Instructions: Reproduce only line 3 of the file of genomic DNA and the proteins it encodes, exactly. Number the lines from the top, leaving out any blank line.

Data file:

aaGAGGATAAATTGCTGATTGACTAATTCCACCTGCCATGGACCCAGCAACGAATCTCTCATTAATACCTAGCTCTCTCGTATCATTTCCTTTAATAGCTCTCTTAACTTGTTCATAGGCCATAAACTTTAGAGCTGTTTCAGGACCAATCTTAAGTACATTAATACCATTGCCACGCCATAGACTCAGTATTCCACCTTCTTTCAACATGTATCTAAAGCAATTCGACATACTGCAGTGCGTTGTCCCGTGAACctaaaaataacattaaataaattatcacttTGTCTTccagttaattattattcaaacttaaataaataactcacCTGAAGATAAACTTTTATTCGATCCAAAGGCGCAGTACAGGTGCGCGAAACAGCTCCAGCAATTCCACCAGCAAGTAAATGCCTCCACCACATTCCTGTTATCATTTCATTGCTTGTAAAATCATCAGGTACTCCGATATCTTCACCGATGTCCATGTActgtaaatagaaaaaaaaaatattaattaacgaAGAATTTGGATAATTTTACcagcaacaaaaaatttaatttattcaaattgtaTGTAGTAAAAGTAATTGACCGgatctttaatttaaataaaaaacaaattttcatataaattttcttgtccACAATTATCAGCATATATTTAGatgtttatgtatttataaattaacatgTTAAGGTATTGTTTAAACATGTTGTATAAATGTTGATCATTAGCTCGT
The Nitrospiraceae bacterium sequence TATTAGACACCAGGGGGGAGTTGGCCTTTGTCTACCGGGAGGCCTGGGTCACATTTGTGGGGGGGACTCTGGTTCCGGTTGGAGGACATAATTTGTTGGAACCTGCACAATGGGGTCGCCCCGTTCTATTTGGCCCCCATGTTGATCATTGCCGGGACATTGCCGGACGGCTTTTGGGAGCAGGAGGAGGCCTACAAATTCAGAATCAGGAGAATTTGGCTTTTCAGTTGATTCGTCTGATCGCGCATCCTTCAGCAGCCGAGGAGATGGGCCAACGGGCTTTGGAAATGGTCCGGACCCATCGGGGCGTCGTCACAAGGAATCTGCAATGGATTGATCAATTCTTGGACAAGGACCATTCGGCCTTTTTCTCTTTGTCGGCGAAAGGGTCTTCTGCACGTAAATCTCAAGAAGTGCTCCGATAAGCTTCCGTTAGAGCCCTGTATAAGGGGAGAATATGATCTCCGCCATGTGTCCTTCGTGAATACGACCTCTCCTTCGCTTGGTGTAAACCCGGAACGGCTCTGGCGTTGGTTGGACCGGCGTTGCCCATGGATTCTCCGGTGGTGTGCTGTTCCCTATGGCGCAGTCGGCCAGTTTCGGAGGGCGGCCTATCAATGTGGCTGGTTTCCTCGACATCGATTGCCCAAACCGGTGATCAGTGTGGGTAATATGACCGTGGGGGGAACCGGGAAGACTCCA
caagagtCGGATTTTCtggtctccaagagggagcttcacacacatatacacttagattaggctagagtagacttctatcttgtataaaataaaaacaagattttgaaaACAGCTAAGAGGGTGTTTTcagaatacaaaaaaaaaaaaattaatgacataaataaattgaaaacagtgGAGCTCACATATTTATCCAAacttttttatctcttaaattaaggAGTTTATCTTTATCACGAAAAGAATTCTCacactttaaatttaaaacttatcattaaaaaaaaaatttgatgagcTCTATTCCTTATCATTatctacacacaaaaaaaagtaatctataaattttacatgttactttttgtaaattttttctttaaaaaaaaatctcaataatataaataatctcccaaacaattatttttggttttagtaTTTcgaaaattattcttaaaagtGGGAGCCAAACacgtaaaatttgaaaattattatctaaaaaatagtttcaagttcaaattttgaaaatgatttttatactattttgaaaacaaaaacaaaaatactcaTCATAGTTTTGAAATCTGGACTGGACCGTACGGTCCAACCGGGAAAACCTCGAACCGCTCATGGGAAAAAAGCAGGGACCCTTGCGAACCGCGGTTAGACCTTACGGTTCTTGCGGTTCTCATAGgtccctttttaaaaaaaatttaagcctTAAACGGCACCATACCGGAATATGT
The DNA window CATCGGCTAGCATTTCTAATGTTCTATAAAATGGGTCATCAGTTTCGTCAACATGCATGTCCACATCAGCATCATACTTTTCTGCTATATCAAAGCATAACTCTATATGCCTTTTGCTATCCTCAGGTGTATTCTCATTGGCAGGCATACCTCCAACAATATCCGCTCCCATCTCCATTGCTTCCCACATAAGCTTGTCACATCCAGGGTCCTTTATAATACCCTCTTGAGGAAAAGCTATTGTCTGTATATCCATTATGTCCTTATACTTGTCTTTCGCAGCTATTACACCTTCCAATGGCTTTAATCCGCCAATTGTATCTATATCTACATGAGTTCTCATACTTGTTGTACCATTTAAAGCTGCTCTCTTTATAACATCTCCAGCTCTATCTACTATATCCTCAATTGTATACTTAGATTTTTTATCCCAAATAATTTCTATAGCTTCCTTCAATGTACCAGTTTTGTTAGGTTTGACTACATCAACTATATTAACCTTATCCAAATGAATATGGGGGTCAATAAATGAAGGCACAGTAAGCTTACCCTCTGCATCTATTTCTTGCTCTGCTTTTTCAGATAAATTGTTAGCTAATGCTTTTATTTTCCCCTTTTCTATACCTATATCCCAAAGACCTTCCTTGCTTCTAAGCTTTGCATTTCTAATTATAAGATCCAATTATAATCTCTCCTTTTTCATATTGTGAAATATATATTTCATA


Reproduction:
caagagtCGGATTTTCtggtctccaagagggagcttcacacacatatacacttagattaggctagagtagacttctatcttgtataaaataaaaacaagattttgaaaACAGCTAAGAGGGTGTTTTcagaatacaaaaaaaaaaaaattaatgacataaataaattgaaaacagtgGAGCTCACATATTTATCCAAacttttttatctcttaaattaaggAGTTTATCTTTATCACGAAAAGAATTCTCacactttaaatttaaaacttatcattaaaaaaaaaatttgatgagcTCTATTCCTTATCATTatctacacacaaaaaaaagtaatctataaattttacatgttactttttgtaaattttttctttaaaaaaaaatctcaataatataaataatctcccaaacaattatttttggttttagtaTTTcgaaaattattcttaaaagtGGGAGCCAAACacgtaaaatttgaaaattattatctaaaaaatagtttcaagttcaaattttgaaaatgatttttatactattttgaaaacaaaaacaaaaatactcaTCATAGTTTTGAAATCTGGACTGGACCGTACGGTCCAACCGGGAAAACCTCGAACCGCTCATGGGAAAAAAGCAGGGACCCTTGCGAACCGCGGTTAGACCTTACGGTTCTTGCGGTTCTCATAGgtccctttttaaaaaaaatttaagcctTAAACGGCACCATACCGGAATATGT